Woodland Daily Democrat, April 26, 1920

Woodland Daily Democrat

April 26, 1920

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Issue date: Monday, April 26, 1920

Pages available: 16

Previous edition: Saturday, April 24, 1920

Next edition: Tuesday, April 27, 1920

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Publication name: Woodland Daily Democrat

Location: Woodland, California

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Years available: 1890 - 1972

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All text in the Woodland Daily Democrat April 26, 1920, Page 1.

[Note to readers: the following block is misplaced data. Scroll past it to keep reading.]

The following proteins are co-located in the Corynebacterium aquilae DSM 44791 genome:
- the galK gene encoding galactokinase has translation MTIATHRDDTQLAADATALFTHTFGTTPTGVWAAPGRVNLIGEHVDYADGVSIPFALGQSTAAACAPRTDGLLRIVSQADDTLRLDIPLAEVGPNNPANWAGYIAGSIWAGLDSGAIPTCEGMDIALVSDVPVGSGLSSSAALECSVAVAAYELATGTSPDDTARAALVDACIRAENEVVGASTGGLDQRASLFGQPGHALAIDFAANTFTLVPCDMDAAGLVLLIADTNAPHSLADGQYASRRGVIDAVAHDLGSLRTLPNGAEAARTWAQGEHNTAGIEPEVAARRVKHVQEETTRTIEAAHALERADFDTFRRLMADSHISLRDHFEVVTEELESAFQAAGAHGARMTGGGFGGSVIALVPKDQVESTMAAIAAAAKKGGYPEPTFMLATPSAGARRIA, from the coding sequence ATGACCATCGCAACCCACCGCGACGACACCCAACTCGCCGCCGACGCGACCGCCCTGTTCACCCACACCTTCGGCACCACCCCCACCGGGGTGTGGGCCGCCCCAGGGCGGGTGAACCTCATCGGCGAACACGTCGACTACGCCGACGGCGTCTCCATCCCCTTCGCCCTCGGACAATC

Woodland Daily Democrat (Newspaper) - April 26, 1920, Woodland, California ISSUED DAILY EXCEPT SUNDAY. WOODLAND, CALIFORNIA, MONDAY EVENING, APRIL 26, 1920 DAILY ESTABLISHED 1877. Teachers' Wage Big Question Men Wanted 20 More Colusans File Oil Leases on Lands in Western Yolo Districts Yolo Worker Insults Flag; Under Arrest To Teach in the Public Schools WOMEN, of course, are the mainstay of our schools, BtiT every boy at times, needs a man's influence and guidance. AT PRESENT SALARIES men cannot remain in the ranks as teachers. CALIFORNIA LAW requires equal pay for men and women. OUR BOYS Need the influence of men. W1E MUST PAY BETTER SAL- ARIES. Today's Teachers Build To- morrow's Citizens. Some twenty additional leases on oil lands in western Yolo county were filed late last week with County Recorder Le R. Pier( e, follow- ing the first batch of leases filed two weeks ago and as reported in the "Democrat" at the time. All of the new leases come from Co- lusa county, where Arbuckle residents have apparently abandoned the almond and alfalfa fields for the prospective riches that may come from unfound and undeveloped oil fields of Yolo county. J. P. Hall is agent for those who are filing leases in large numbers. The new lessees of Yolo land from Ar- buckle A. A. Troutman, S. C. Dehaven, W1. II. Chance, C. H. Emmis, Laura M. Chance, Mrs. W M. Chance, James E. Smith, Aileen Tryan, Roy Hughes, E. L. Geno, C. W. Duncan, H. Harold, Gertrude and Elizabeth Bell. Upon the return from the east of a San Francisco capitalist who is said to be interested with John Drum in the oil explorations in the western part of the county, some definite an- 1 nouncement of the contemplated oper- jations will probably be made. Appearing in the Santa Barbara 'News and other Southern California newspapers, the foregoing advertise- ment is an indication of the means being taken by the school trustees of the southland to meet the teacher shortage, and also to crystallze senti- ment for a fair living wage for the men and Women who are instructing the youth of today. Unless there is an immediate pro- -gram carried out here to substantially Daryl Blevins Is Very Low With Pneumonia DaryP Blevins, son of Mrs. W. J. Blevins, and a very popular young man of this city, lies in a critical con- dition at the Blevins Brothers ranch near Woodland, battling for his life as a result of a severe attack of pneu- monia. Dr. W. J. Blevins is with the the salaries of Yolo county's boy constantly in the hope to pull teachers, there is likely to be a dearth him through the crisis, which is re- of teaching material in this vicinity -next term. It is the "Democrat's" be- lief that means should be provided "NOW for enhancing the pay of this county's teachers and thereby avert the resignation of many of the best "teachers now on the local payrolls. From the Santa Barbara News it is gleaned that there is "a general up- 'heaval in the city teaching force." Thirty-five per cent of the city teaching force is planning to quit their -positions at the end of the school year under any condition. Sixty-seven per cent of the remain- will leave unless they receive a increase in salary. Forty-six per cent will seek other -positions unless a increase In sal- aries Is allowed by the board. Seventy-three per cent of the city will refuse to continue teach- ing here for the salaries now paid. The same questionnaire showed that twenty-seven per cent of the persona now teaching1 in Santa Barbara are obliged to do work in addition to their ported at hand. Young Blevins has been ill but a few days, pneumonia following an attack of influenza. Don Murdoch Hurt in Fall Donald Murdoch of this city was re- leased from the Woodland sanitarium a well and sound boy without ache or pain, but somewhat mussed up and scratched as the result of an accident in Colusa county yesterday when he fell from a moving automobile. He >y those was to tne with whom he was charge. Trip to the Cat skills Starts From Here Next Friday The Young People's Society of Chris- regular teaching In order to make a tian Endeavor of the Chriistian Church living wage. i is giving an elaborate social next That similar conditions prevail In Friday evening and is extending this Yolo county is apparent from ex- Woodland. presslons of opinion among the teach- j and the parents of pupils now In attendance at the local Let's put Yolo county "over the top' once more by being the first commu- nity in California to properly recogf- Tiize the meftt of the teachers' claims tor a proper wage! Notwithstanding the day and the hour, quite a number assembled In Odd Fellows hall yesterday afternoon. on the occasion of the one hundred and first anniversary of the founding' "You are requested to join a Spring Excursion to the Catskill mountains, April 30, 1920. The train leaves from the Christian Church, corner College street and Lincoln avenue, at p. m. Sin- gle tickets, one smile Round trip tickets, one smile and a hand- shake." Upon arriving at the C. E. Mountain house the banquet will be served, costing each one a half a cent for each inch of their height. An observation car for older people is well fitted up. It IB hoped that each individual that comes will have hla name written backwards on a slip of paper and pinned upon his person." Ralston Bullitt of San Jose, Grant of Odd Fellowship. Superior Judge W. Hunt of Piedmont and Miss Frances A. Anderson of this city presided over RIegl of Mills College, accompanied the session, while Judge J. J. Header- Moreland and Miss Isabelle Leithold former police judge of home last evening to spend the day to, was the principal speaker. A. W. at the picnic. This evening the stu- and a quartet sang several dent party will go to Montlcello to be lions, nrandtng oat the shore, bat ap- guest of Roy Collins on the old I -Phelaa rajach" of 0000 acrep. Yolo Renewing Old Friends Here T. B. Cooper of Sacramento, one of the valley's stalwart pio- neers. was in town today visit- ing his son, S. A. Cooper, local shoe dealer. Cooper Sr. was distantly related to many of the early settlers in Yolo coun- ty, including John Wolfskill of Winters. His father. Major Cooper, laid out one of the state's oldest towns. Benicia. Mr. Cooper was being intro- duced here today by E. E. Per- kins. AI Newman employe at the California Si.rf Rice Mills in West Sacraim-nto, Yolo county, was arrest id by Constable H. H Buckingham as an alleged I. W. W Fellow workers of he had cursed the P.I.C and ''e United States, and i I said he wanted to see the I. W. W Hag floating over the White House. Newman, who claims to be a native of Russia, told Bucking- ham ho referred to Mexico and "fr not fo the United States. The case was reported to United States Commissioner Wallace 4> Sl'epard, and Newman was lodged in jail. Skull Caved in Bat, Ray Close May The war against the high cost of clothing has found a new theater at the University Farm at Davis, where the faculty members have joined in an agreement to wear either khaki or denim until such time as all of them may agree that the old custom of wearing good clothes at all hours should be resumed. The plan was started by D. W. Tubbs. instructor in the Farm Engin- eering Department at the University Farm, who declares that the wearing of denim or khaki is no fad with the maculty members. He says their work is such that clothes are frequently ruined, and it is a perfectly sensible proposition for the wearing of khaki or denim during teaching hours here, particularly when the price of a suit of clothes is around Factulty members who had cor-luroy trousers prior to the agrement may wear the corduroys. The penalty for violation of the agreement is a ducking In the swim- ming pool at the University F irm. J. H. Norton, said to be the iai Sacramento Population Is nioii'l Clo.-M ear-old fcOn of Mr. and Mis. Fied K Close, roMdin.g lit Fi th street, 'ies iu a critical condition ut a Sacra- mc nto hobDit.il, as (he resiilf of a severe fracture of tiie skull sus- taincd morning while playing ba'l with a number of com- panions hih home V bat slipped fiom tho ha. d cf Mathew dinclli, a lad about S years of age. The piece of Til wood struck o'lng Clo.se ,i terrific blow full in the forehead, ish'ng the skull, and ii'iidennsy him unconscious. Thi' p u left this morning for' Sacramento to be with their son. Word from the hospital this morning is to the effect that although the fracture is very severe, there are hopes for the ultimate recovery of "be injured be- cause of his youth and the fact that the bones of the skull were as yet more or less pliable Young Nardinelli, although a mere slip of a boy, has taken to heart the sei iousness of the accident and is quite beside himself in grief over the mis- fortune to his companion. A number of boys in the neighbor- hood were playing ball in the street yesterday morning Young Nardinelli making an effort to strike a ACCORDING TO THT3 U. S. CBN- SUS PERSONS LIVE IN SAC- RAMENTO. THIS IS AN INCREASE OF was SINCE 1010 OR 47.3 PER CENT. pitched ball. His bat slipped as he THE FIGURE IS BELOW WHAT swung at the sphere and in leaving WAS EXPECTED. AT THE TIME his hand struck young Close, who was THE CENSUS WAS BEING TAKEN, an onlooker. The blow knocked him SOME ESTIMATED THAT THE unconscious, neighbors realizing the COUNT WOULD SHOW" ABOUT situation and taking charge of the PERSONS IN THE CITY. lad. It was found necessary to afford It was generally estimated during best and speediest possible medic-al the last few weeks that the population treatment. Beautify New Car Plant Grounds be between and Last n'irht the boy was given up for dead. This morning it was report- ed ho had a chance. figure would BELIEVED CORRECT. "That figure is about said Harry Maddorf, secretary of the cham- ber of commerce this morning, when told the census total "Not very many were missed in the count, not enough to bring the figure up to I am certain that we have had a much more complete count than many cities. "It's Sacramento's own fault that she hasn't persons right Maddox declared. "We have lost in- dustries because we haven't housing accomomdations for their employes. Right now a state office that employs about 00 person wants to locate in Sacramento, but we haven't got office room or houses for them. Following is the program for the piano recital tonight at the Woodland grammar school auditorium by Arthur Frazer, noted American artiste who arrived in Woodland this morning: Sonata, F minor, Allegro maestoso, Andante Scherzo- Brahms; Polonaise, A Nocturne F Schftzo, Heads i the Pacific Car Building are meeting today in with architects and designers, ar- ranging for the construction of the company's big factory near the Sout-etn Pacific depot and which will cover a space 150 by 450 feet, approximately. The building and grounds will be an adornment to the city and as in'tih of an advertise- ment to Woodland and Yolo county the big manufactur- ing plant it th" register company at Ohio Secretary who t for the bay to attend s incptinsr, is armed with blue prii of site selected in preparation i'f arranging suitable grounds. Lawn flowers, rv couple of fountain! and many shade trees are to surround the big plant h to be a daylight institution all work being done within. AH spur tracks will enter the factory Lk-u'cnant Washington Irv- ing, one of the officers of the company, calls attention to the fact that the TOWN CROWDED TO CAPACITY. "Wte've got to get ahead of this flat minor-Chopin; Carnaval, Op. tho ordinary 1, ,me factory h a thine; of beauty and is more presentable than game. We haven't been looking ahead, providing for the fii'ure Chas. Virden, president of the cham- ber of commerce, wis surprised when told of the census figure. "But you couldn't get 500 more per- sons in Sacramento unless they lived Andante and Mniu-'tto. Op. Wells; Faust W li >s asBiir H hat the factory Will Scotch j bo one- o? tlio ti'iest in appearance In 'the state of California and Will be rushed to complo ion at an early date. man on the Davis Farm faculty, Is in the he declared. "We associated with D. W. Tubbs and W. 3i Wilkinson as the "Ducking Com- mittee." Putah Creek Irrigation System Declared Possible State Engineer "W. F. McClure an- nounces that a reconnalsance of the Devils Head watershed on the head- waters of Putah creek indicated that a reservoir might be feasible for the storage of water to be used In Irrigat- ing lands in the vicinity of Dixon and McClure visited the terirtory week and conferred with landowners of the Dixon and Wnlters sections. McClure said plans for the irriga- tion project were In an embryo stage. Mr. and Mrs. Wm. H. Boyce return- ed home Saturday eveninf from their honeymoon trip, which carried them as far south KB the Mexican line. They are to make their home In the cottage south of the Frank Freeman residence, on wrath itmt Former Woodland Nurse Married to H. Taylor, Honolulu News cornea from Honolulu of the John Q. Brown, president of the city wedding of Miss Grace Darling Still- commission, .said the census was 5000 -A-ell VIr. Harry F. Tajlor or or 6000 under what he had The marriage ceremony was brought a man here, he hunted for three months, and then we had to buy him a place." Schlosser Climb, Wade find Feast at Picnic Party Mr and picnin .it grour ds performed by Rev. Monroe H. Alexan- der of the First Methodist Church of Honolulu. Tho bride is a daughter of Mrs. II. Stillwell of Apricot district. She la o Winters high school graduate, of the' mountain Hi'i'.lmig after the renast, class of and subsequently took vlibS La Bor.'e and Mrs. D. H. Long the "Demo- up training for nurse at tho Wood- ..c-aMng a high bill. Republican, land Sanltariuh. From there she was Those who enjoyed the day were gave a Ri.n.M-N picnic 1 nor of Miss Uou'" '.s them from ims.o'An, Missouri. There W.LS a boupicoit.i sir-fad a! noon ill swimming, also Hutch ings to Be in Supervisor Race in August In another column of crat" L. E. Hutchings, formally announces his candidacy for transferred to the U. S. Hospital at IMP. and Mrs. G. K. Schlosser, Mr. and the ofifce of supervisor in the Fourth San Francisco where she graduated I Mrs. O. E. Peterson, Mr. and Mra, H. District, subject to tno electorate of with high honors. the district at the coming August pri- Last July Miss Stillwell, in company maries, when a superior Judge and two with other graduate nurses, signed for supervisors are to be selected. Mr. six months at Queen's Hospital, Hono- Hutchlngs is a pioneer of Yolo county lulu. Her work thcro was highly with a record known to all aa above thought of and she was prevailed upon reproach. He is Intimately acquainted to stay longer with the above result. with the needs of the district and Is Part of tho tloral decorations for the experienced In matters of business, so happy event came from tho home gar- that he has no hesitancy in offering of Mrs. Stillwell and from the his service to the county from the dls- garden of Mm. T. V. Fisher, trlct in which he has made good as a The couple expect to take In Call- progreMlve dtltem. fornia their honeymoon. W. Sandrock of Uoseville. Mr. and Mrs. O. H. Lt'iiv, Mr and W. W. Cassilia, Mr ami Mrs Hayos, Mr. Mrs. W. Knawr. Mrs. Gorr of Oakland, Mr- S K Peterson, MlssfS Mae Lebouto, t.tioy Ryan, Gertie Ryan, Margaret Lornr, Lnella Long. Willie Cassilla, Lurline Cassilis. Helen Sand- rock and Virginia and Mollyellen Pet- erson, Messrs Frank Wohlfrom, GflB, John and Henry Sch lower. Harold and Charlie Long, fivert Peterson Bobby Hayes. IN FW SPA PERI ;